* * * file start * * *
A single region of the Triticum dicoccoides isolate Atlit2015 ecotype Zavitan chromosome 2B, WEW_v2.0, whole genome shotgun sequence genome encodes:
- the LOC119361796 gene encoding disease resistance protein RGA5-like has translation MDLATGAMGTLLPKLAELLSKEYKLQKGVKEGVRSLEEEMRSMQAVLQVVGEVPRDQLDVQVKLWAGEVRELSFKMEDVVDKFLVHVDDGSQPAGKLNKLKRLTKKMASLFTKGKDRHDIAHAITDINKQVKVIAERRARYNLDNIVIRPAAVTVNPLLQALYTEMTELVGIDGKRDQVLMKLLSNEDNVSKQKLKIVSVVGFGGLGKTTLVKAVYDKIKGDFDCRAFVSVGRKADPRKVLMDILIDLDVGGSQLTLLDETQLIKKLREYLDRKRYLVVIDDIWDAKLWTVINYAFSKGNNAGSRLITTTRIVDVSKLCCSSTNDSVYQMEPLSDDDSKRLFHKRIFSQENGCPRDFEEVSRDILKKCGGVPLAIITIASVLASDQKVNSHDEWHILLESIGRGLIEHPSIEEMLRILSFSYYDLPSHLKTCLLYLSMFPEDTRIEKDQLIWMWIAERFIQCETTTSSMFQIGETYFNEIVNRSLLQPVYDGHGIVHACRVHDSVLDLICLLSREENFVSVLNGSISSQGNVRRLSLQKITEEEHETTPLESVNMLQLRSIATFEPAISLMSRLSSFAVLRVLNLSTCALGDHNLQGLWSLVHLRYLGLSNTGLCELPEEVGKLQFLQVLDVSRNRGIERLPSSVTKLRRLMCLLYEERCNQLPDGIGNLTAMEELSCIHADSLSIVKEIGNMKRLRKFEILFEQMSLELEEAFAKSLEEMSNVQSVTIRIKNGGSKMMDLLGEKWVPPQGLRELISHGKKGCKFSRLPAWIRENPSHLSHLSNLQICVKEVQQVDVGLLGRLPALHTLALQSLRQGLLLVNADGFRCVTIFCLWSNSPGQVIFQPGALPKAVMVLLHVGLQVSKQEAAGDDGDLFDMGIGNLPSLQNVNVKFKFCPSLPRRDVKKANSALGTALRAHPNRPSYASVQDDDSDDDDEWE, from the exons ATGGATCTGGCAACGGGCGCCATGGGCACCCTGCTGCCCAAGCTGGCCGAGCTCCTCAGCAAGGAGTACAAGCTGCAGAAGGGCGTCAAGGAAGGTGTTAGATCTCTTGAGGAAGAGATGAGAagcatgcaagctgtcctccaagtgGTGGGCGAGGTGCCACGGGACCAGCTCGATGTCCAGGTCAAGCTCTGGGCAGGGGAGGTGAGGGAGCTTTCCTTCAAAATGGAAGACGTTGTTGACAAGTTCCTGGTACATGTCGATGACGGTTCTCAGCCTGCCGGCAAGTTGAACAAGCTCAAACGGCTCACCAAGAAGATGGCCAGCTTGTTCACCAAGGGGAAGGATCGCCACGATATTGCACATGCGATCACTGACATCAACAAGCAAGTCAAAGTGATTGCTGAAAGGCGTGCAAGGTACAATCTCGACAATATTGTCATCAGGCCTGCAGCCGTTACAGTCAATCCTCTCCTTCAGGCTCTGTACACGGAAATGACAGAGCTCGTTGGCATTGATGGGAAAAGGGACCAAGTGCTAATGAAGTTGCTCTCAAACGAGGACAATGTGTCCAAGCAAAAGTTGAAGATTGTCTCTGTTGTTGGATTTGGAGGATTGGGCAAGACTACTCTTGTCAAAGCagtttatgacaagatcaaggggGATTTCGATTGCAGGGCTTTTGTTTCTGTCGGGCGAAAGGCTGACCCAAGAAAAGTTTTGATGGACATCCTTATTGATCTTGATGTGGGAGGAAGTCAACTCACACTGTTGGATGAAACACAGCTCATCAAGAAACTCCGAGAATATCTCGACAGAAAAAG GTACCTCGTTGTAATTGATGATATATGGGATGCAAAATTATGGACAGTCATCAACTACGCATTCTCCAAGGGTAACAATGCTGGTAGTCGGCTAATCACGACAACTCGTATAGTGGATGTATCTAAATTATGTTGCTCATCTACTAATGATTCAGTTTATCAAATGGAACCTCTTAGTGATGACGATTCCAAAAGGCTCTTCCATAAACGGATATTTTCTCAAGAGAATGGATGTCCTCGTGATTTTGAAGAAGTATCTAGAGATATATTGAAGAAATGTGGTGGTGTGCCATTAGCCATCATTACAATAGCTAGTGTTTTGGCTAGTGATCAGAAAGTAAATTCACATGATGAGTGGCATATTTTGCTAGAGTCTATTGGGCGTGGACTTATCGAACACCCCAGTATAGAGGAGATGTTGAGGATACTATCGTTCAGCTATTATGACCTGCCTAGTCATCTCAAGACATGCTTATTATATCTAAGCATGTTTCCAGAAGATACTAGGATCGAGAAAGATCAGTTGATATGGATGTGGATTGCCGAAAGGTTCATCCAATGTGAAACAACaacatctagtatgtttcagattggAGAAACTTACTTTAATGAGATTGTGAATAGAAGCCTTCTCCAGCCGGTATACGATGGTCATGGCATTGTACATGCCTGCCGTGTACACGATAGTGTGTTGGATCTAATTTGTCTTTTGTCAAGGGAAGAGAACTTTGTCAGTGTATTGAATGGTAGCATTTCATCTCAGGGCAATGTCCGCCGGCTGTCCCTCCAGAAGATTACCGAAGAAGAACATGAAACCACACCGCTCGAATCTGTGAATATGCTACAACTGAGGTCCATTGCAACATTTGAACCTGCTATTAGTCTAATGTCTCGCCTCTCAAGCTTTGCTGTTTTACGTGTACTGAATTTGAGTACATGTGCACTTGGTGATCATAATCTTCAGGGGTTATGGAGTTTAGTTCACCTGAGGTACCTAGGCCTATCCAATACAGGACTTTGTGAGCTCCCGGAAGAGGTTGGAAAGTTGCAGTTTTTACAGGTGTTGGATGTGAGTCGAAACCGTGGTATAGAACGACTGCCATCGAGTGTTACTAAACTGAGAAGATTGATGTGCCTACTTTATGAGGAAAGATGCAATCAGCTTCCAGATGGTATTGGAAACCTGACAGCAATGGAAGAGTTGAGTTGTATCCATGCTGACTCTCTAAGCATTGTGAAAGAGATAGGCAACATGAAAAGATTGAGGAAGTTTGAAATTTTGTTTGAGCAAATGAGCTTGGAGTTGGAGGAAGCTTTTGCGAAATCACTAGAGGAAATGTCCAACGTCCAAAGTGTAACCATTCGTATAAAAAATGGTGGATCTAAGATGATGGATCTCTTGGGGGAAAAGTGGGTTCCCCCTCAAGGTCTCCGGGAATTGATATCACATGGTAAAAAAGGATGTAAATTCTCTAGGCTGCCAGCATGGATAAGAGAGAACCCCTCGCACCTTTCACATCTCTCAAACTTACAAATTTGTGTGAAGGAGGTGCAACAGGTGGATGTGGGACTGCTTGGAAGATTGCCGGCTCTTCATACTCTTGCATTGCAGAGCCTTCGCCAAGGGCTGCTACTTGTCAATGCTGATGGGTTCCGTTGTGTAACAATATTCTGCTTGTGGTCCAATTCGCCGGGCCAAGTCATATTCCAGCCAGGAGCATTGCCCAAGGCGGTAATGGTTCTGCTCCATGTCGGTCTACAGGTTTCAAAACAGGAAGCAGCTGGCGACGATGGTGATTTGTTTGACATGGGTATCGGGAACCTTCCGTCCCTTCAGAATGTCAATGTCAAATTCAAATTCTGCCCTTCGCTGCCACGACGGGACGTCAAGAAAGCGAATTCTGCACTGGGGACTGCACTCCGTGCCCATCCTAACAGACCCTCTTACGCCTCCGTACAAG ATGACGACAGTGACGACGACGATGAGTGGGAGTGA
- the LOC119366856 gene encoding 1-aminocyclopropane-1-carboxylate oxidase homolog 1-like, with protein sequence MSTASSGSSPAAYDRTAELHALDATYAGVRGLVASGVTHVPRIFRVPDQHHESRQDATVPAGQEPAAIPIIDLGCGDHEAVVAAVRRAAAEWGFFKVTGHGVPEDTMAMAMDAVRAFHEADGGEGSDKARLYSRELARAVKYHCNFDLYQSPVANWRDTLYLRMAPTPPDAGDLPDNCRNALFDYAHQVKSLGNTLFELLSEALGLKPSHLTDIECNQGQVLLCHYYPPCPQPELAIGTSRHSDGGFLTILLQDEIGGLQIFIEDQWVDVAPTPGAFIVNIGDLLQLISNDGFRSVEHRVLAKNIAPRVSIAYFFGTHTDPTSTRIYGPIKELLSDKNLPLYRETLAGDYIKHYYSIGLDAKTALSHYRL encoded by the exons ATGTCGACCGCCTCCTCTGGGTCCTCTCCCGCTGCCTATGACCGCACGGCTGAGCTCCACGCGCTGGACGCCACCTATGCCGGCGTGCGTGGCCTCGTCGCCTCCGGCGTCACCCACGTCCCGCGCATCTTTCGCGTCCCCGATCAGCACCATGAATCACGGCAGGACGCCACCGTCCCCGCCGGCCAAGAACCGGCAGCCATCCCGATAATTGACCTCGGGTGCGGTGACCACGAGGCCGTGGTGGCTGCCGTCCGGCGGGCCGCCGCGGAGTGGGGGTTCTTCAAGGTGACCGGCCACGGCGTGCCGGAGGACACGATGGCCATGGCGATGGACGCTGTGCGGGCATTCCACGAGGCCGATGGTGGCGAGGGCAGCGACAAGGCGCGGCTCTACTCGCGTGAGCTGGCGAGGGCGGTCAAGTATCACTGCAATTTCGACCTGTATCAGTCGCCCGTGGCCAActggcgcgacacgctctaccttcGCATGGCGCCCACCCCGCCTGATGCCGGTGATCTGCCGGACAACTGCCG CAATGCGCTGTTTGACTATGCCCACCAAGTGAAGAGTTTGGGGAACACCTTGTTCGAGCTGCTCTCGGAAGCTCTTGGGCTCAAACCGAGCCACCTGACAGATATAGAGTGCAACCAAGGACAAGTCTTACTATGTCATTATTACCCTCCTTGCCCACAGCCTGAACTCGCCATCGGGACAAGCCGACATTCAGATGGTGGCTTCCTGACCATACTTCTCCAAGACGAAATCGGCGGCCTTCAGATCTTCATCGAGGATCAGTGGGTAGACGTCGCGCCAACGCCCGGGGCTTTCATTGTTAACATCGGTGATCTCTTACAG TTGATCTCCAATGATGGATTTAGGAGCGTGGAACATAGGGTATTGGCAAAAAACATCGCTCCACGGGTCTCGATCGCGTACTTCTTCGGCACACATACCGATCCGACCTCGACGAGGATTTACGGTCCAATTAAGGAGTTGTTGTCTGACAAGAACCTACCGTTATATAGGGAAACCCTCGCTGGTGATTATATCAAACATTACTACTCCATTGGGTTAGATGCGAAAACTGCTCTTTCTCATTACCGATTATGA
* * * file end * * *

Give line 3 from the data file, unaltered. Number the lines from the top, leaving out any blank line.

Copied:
- the LOC119366856 gene encoding 1-aminocyclopropane-1-carboxylate oxidase homolog 1-like, with protein sequence MSTASSGSSPAAYDRTAELHALDATYAGVRGLVASGVTHVPRIFRVPDQHHESRQDATVPAGQEPAAIPIIDLGCGDHEAVVAAVRRAAAEWGFFKVTGHGVPEDTMAMAMDAVRAFHEADGGEGSDKARLYSRELARAVKYHCNFDLYQSPVANWRDTLYLRMAPTPPDAGDLPDNCRNALFDYAHQVKSLGNTLFELLSEALGLKPSHLTDIECNQGQVLLCHYYPPCPQPELAIGTSRHSDGGFLTILLQDEIGGLQIFIEDQWVDVAPTPGAFIVNIGDLLQLISNDGFRSVEHRVLAKNIAPRVSIAYFFGTHTDPTSTRIYGPIKELLSDKNLPLYRETLAGDYIKHYYSIGLDAKTALSHYRL encoded by the exons ATGTCGACCGCCTCCTCTGGGTCCTCTCCCGCTGCCTATGACCGCACGGCTGAGCTCCACGCGCTGGACGCCACCTATGCCGGCGTGCGTGGCCTCGTCGCCTCCGGCGTCACCCACGTCCCGCGCATCTTTCGCGTCCCCGATCAGCACCATGAATCACGGCAGGACGCCACCGTCCCCGCCGGCCAAGAACCGGCAGCCATCCCGATAATTGACCTCGGGTGCGGTGACCACGAGGCCGTGGTGGCTGCCGTCCGGCGGGCCGCCGCGGAGTGGGGGTTCTTCAAGGTGACCGGCCACGGCGTGCCGGAGGACACGATGGCCATGGCGATGGACGCTGTGCGGGCATTCCACGAGGCCGATGGTGGCGAGGGCAGCGACAAGGCGCGGCTCTACTCGCGTGAGCTGGCGAGGGCGGTCAAGTATCACTGCAATTTCGACCTGTATCAGTCGCCCGTGGCCAActggcgcgacacgctctaccttcGCATGGCGCCCACCCCGCCTGATGCCGGTGATCTGCCGGACAACTGCCG CAATGCGCTGTTTGACTATGCCCACCAAGTGAAGAGTTTGGGGAACACCTTGTTCGAGCTGCTCTCGGAAGCTCTTGGGCTCAAACCGAGCCACCTGACAGATATAGAGTGCAACCAAGGACAAGTCTTACTATGTCATTATTACCCTCCTTGCCCACAGCCTGAACTCGCCATCGGGACAAGCCGACATTCAGATGGTGGCTTCCTGACCATACTTCTCCAAGACGAAATCGGCGGCCTTCAGATCTTCATCGAGGATCAGTGGGTAGACGTCGCGCCAACGCCCGGGGCTTTCATTGTTAACATCGGTGATCTCTTACAG TTGATCTCCAATGATGGATTTAGGAGCGTGGAACATAGGGTATTGGCAAAAAACATCGCTCCACGGGTCTCGATCGCGTACTTCTTCGGCACACATACCGATCCGACCTCGACGAGGATTTACGGTCCAATTAAGGAGTTGTTGTCTGACAAGAACCTACCGTTATATAGGGAAACCCTCGCTGGTGATTATATCAAACATTACTACTCCATTGGGTTAGATGCGAAAACTGCTCTTTCTCATTACCGATTATGA